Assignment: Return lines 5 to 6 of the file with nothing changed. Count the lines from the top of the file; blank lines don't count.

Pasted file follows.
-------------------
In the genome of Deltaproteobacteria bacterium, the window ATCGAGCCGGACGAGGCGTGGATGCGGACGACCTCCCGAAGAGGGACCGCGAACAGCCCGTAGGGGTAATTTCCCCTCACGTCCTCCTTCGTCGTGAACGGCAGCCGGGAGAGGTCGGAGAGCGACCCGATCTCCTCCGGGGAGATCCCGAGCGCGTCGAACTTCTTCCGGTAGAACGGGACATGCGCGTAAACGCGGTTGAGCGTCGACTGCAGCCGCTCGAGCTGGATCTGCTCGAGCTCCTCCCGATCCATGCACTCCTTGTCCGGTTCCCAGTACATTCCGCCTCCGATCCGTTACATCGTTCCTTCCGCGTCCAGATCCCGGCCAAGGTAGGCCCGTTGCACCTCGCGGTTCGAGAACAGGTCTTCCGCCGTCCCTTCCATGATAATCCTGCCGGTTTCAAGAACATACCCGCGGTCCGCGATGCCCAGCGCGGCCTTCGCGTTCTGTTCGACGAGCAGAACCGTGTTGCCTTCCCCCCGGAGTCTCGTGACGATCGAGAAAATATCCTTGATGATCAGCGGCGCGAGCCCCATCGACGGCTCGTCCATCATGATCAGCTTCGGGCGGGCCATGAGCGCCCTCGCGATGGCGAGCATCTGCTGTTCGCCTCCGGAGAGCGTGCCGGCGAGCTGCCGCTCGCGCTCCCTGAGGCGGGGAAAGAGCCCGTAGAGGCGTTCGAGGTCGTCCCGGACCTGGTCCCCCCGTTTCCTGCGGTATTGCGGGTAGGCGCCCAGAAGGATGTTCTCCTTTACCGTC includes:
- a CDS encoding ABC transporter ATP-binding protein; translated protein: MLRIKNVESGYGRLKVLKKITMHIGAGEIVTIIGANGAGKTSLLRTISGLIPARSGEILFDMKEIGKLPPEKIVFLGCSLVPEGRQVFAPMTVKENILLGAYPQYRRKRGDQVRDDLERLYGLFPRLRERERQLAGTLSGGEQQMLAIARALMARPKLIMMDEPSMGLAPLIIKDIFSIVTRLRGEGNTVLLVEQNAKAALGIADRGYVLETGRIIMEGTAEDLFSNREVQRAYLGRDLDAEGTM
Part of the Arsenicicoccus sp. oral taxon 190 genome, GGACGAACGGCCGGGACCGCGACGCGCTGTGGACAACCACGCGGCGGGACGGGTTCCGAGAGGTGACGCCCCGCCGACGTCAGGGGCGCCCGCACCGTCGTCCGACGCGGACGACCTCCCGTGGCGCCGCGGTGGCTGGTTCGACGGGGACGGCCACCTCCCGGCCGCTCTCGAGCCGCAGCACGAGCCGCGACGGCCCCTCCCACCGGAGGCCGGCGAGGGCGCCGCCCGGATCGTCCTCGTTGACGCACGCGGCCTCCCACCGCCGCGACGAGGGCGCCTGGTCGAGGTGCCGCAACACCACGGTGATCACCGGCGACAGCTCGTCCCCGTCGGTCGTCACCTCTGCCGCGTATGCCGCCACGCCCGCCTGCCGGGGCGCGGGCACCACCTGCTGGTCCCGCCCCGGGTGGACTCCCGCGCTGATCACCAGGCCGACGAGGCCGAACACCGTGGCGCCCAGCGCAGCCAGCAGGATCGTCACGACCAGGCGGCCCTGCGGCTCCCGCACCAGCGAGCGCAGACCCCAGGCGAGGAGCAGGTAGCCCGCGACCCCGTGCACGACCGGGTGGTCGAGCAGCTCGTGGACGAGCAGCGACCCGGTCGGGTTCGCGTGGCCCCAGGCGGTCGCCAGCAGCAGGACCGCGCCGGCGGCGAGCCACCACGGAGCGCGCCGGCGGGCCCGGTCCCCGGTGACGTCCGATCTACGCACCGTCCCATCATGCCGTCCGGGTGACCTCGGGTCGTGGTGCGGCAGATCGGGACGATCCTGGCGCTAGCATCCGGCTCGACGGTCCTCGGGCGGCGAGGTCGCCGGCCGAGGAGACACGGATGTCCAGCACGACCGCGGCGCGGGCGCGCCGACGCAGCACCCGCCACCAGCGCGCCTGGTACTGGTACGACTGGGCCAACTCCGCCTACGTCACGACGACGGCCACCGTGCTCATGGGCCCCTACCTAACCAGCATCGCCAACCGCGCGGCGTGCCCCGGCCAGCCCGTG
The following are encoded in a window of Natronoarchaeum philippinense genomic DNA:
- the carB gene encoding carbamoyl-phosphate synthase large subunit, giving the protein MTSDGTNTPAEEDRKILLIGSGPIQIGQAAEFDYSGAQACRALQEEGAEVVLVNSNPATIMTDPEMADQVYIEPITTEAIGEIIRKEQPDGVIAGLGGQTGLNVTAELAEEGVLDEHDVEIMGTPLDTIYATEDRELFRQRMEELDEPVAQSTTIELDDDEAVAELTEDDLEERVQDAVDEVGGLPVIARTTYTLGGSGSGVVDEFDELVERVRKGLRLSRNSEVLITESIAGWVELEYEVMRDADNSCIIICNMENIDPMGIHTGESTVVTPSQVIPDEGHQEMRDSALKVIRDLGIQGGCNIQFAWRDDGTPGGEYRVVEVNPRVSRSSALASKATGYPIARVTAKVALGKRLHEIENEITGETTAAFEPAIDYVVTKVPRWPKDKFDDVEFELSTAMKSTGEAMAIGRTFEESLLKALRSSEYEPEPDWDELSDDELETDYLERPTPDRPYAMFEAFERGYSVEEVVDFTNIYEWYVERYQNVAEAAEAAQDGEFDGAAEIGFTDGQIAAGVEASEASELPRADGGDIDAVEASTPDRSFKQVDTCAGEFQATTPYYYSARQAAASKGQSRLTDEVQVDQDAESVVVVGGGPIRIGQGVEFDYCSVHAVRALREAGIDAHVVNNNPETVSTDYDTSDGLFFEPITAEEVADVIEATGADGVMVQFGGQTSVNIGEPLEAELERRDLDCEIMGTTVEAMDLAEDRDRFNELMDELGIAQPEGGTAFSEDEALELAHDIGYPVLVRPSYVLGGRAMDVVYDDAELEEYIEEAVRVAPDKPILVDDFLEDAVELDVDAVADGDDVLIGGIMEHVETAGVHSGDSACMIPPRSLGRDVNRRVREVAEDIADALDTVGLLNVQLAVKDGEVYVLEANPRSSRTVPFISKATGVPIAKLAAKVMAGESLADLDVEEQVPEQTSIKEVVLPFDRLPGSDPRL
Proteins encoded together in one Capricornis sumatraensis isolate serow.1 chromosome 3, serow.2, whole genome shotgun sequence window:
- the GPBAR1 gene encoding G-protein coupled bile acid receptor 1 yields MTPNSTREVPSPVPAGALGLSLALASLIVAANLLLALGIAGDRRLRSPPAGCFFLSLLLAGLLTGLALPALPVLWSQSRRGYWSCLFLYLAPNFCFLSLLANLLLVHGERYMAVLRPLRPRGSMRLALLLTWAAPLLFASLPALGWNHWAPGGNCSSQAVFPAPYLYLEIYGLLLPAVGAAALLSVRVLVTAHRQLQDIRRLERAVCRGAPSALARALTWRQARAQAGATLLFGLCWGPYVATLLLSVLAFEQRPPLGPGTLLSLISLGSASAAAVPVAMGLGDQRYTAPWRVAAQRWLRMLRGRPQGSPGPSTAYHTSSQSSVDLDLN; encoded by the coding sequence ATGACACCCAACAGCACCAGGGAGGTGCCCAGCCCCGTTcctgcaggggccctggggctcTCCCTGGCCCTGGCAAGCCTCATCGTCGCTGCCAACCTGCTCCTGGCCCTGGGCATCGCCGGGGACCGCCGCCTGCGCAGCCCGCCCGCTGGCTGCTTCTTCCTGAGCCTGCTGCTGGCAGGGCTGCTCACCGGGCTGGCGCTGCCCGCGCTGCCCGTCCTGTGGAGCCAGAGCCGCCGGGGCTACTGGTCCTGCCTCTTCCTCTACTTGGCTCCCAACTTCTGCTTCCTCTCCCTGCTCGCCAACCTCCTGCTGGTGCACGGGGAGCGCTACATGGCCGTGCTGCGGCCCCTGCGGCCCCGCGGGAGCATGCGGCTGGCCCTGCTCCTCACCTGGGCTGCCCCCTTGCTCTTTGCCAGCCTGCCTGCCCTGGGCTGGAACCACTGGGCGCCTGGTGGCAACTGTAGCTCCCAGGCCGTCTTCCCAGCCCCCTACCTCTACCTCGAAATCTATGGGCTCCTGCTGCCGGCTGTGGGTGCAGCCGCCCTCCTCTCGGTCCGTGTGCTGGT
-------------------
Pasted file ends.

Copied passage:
- the carB gene encoding carbamoyl-phosphate synthase large subunit, giving the protein MTSDGTNTPAEEDRKILLIGSGPIQIGQAAEFDYSGAQACRALQEEGAEVVLVNSNPATIMTDPEMADQVYIEPITTEAIGEIIRKEQPDGVIAGLGGQTGLNVTAELAEEGVLDEHDVEIMGTPLDTIYATEDRELFRQRMEELDEPVAQSTTIELDDDEAVAELTEDDLEERVQDAVDEVGGLPVIARTTYTLGGSGSGVVDEFDELVERVRKGLRLSRNSEVLITESIAGWVELEYEVMRDADNSCIIICNMENIDPMGIHTGESTVVTPSQVIPDEGHQEMRDSALKVIRDLGIQGGCNIQFAWRDDGTPGGEYRVVEVNPRVSRSSALASKATGYPIARVTAKVALGKRLHEIENEITGETTAAFEPAIDYVVTKVPRWPKDKFDDVEFELSTAMKSTGEAMAIGRTFEESLLKALRSSEYEPEPDWDELSDDELETDYLERPTPDRPYAMFEAFERGYSVEEVVDFTNIYEWYVERYQNVAEAAEAAQDGEFDGAAEIGFTDGQIAAGVEASEASELPRADGGDIDAVEASTPDRSFKQVDTCAGEFQATTPYYYSARQAAASKGQSRLTDEVQVDQDAESVVVVGGGPIRIGQGVEFDYCSVHAVRALREAGIDAHVVNNNPETVSTDYDTSDGLFFEPITAEEVADVIEATGADGVMVQFGGQTSVNIGEPLEAELERRDLDCEIMGTTVEAMDLAEDRDRFNELMDELGIAQPEGGTAFSEDEALELAHDIGYPVLVRPSYVLGGRAMDVVYDDAELEEYIEEAVRVAPDKPILVDDFLEDAVELDVDAVADGDDVLIGGIMEHVETAGVHSGDSACMIPPRSLGRDVNRRVREVAEDIADALDTVGLLNVQLAVKDGEVYVLEANPRSSRTVPFISKATGVPIAKLAAKVMAGESLADLDVEEQVPEQTSIKEVVLPFDRLPGSDPRL
Proteins encoded together in one Capricornis sumatraensis isolate serow.1 chromosome 3, serow.2, whole genome shotgun sequence window: